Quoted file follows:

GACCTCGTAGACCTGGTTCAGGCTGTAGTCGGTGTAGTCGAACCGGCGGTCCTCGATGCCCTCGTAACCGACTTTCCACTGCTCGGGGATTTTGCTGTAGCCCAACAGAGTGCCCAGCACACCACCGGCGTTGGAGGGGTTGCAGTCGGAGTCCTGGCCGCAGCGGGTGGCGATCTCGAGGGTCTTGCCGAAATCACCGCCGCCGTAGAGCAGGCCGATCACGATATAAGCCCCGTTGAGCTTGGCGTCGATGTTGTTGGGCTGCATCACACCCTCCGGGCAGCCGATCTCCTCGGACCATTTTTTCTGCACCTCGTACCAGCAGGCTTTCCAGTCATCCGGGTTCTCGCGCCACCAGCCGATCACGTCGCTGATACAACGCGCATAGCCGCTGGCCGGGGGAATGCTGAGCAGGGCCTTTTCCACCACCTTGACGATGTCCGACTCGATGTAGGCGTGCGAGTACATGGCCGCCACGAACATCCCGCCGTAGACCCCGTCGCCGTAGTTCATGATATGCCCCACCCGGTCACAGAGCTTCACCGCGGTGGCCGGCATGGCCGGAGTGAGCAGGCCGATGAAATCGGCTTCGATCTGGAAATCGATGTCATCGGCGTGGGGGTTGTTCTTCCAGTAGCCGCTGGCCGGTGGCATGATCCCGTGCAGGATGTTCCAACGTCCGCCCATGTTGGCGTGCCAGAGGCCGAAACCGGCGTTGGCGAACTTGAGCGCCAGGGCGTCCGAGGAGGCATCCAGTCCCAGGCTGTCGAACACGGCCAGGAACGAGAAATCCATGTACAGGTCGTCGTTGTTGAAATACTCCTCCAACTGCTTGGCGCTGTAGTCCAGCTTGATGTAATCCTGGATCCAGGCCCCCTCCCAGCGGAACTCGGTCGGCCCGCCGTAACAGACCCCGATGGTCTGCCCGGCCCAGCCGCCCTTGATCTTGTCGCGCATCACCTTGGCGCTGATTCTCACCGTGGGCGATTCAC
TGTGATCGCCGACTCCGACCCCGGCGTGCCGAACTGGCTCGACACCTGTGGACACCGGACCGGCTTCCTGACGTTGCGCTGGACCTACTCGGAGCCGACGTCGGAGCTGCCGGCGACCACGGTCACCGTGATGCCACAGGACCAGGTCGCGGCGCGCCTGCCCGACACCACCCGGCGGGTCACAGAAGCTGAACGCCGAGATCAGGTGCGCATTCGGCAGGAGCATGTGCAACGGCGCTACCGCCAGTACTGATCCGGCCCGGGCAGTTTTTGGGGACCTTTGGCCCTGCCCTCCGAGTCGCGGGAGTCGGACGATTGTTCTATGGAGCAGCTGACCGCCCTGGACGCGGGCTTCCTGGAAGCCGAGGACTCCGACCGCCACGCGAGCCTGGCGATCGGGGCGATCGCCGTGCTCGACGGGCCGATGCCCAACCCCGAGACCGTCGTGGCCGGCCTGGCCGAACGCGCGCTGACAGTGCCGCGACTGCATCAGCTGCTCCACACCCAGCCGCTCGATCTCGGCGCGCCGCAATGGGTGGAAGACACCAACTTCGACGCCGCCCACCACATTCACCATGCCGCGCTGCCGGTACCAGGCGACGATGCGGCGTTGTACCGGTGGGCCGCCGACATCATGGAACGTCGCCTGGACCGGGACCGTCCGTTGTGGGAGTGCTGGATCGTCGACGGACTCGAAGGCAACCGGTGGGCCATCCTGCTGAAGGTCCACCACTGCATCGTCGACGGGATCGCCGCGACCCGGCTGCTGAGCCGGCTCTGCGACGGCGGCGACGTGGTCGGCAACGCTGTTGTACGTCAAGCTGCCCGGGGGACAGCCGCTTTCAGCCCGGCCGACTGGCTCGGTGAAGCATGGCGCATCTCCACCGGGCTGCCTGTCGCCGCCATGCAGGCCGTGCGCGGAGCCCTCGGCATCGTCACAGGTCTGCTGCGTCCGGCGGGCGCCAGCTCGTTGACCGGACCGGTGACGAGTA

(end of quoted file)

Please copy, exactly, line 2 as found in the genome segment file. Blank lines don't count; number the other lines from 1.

TGTGATCGCCGACTCCGACCCCGGCGTGCCGAACTGGCTCGACACCTGTGGACACCGGACCGGCTTCCTGACGTTGCGCTGGACCTACTCGGAGCCGACGTCGGAGCTGCCGGCGACCACGGTCACCGTGATGCCACAGGACCAGGTCGCGGCGCGCCTGCCCGACACCACCCGGCGGGTCACAGAAGCTGAACGCCGAGATCAGGTGCGCATTCGGCAGGAGCATGTGCAACGGCGCTACCGCCAGTACTGATCCGGCCCGGGCAGTTTTTGGGGACCTTTGGCCCTGCCCTCCGAGTCGCGGGAGTCGGACGATTGTTCTATGGAGCAGCTGACCGCCCTGGACGCGGGCTTCCTGGAAGCCGAGGACTCCGACCGCCACGCGAGCCTGGCGATCGGGGCGATCGCCGTGCTCGACGGGCCGATGCCCAACCCCGAGACCGTCGTGGCCGGCCTGGCCGAACGCGCGCTGACAGTGCCGCGACTGCATCAGCTGCTCCACACCCAGCCGCTCGATCTCGGCGCGCCGCAATGGGTGGAAGACACCAACTTCGACGCCGCCCACCACATTCACCATGCCGCGCTGCCGGTACCAGGCGACGATGCGGCGTTGTACCGGTGGGCCGCCGACATCATGGAACGTCGCCTGGACCGGGACCGTCCGTTGTGGGAGTGCTGGATCGTCGACGGACTCGAAGGCAACCGGTGGGCCATCCTGCTGAAGGTCCACCACTGCATCGTCGACGGGATCGCCGCGACCCGGCTGCTGAGCCGGCTCTGCGACGGCGGCGACGTGGTCGGCAACGCTGTTGTACGTCAAGCTGCCCGGGGGACAGCCGCTTTCAGCCCGGCCGACTGGCTCGGTGAAGCATGGCGCATCTCCACCGGGCTGCCTGTCGCCGCCATGCAGGCCGTGCGCGGAGCCCTCGGCATCGTCACAGGTCTGCTGCGTCCGGCGGGCGCCAGCTCGTTGACCGGACCGGTGACGAGTA